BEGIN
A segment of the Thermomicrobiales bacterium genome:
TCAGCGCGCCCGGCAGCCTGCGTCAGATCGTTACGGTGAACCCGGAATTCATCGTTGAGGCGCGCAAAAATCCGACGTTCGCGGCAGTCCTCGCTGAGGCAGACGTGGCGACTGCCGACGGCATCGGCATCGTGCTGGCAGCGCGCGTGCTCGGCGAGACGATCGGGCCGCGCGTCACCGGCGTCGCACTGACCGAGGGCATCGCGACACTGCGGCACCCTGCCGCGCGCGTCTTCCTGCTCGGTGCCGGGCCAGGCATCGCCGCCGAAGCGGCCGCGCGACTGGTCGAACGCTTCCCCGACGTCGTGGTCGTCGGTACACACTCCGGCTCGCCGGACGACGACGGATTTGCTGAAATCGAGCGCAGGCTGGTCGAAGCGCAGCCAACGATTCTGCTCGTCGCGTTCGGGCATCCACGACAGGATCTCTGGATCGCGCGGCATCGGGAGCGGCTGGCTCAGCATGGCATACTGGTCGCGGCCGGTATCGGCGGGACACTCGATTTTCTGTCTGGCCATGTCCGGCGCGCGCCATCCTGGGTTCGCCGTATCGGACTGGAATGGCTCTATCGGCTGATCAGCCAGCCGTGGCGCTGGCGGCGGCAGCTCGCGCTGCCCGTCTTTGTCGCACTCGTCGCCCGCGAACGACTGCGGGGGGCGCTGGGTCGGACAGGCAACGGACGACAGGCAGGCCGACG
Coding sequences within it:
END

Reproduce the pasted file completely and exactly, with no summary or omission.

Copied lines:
A segment of the Thermomicrobiales bacterium genome:
TCAGCGCGCCCGGCAGCCTGCGTCAGATCGTTACGGTGAACCCGGAATTCATCGTTGAGGCGCGCAAAAATCCGACGTTCGCGGCAGTCCTCGCTGAGGCAGACGTGGCGACTGCCGACGGCATCGGCATCGTGCTGGCAGCGCGCGTGCTCGGCGAGACGATCGGGCCGCGCGTCACCGGCGTCGCACTGACCGAGGGCATCGCGACACTGCGGCACCCTGCCGCGCGCGTCTTCCTGCTCGGTGCCGGGCCAGGCATCGCCGCCGAAGCGGCCGCGCGACTGGTCGAACGCTTCCCCGACGTCGTGGTCGTCGGTACACACTCCGGCTCGCCGGACGACGACGGATTTGCTGAAATCGAGCGCAGGCTGGTCGAAGCGCAGCCAACGATTCTGCTCGTCGCGTTCGGGCATCCACGACAGGATCTCTGGATCGCGCGGCATCGGGAGCGGCTGGCTCAGCATGGCATACTGGTCGCGGCCGGTATCGGCGGGACACTCGATTTTCTGTCTGGCCATGTCCGGCGCGCGCCATCCTGGGTTCGCCGTATCGGACTGGAATGGCTCTATCGGCTGATCAGCCAGCCGTGGCGCTGGCGGCGGCAGCTCGCGCTGCCCGTCTTTGTCGCACTCGTCGCCCGCGAACGACTGCGGGGGGCGCTGGGTCGGACAGGCAACGGACGACAGGCAGGCCGACG
Coding sequences within it: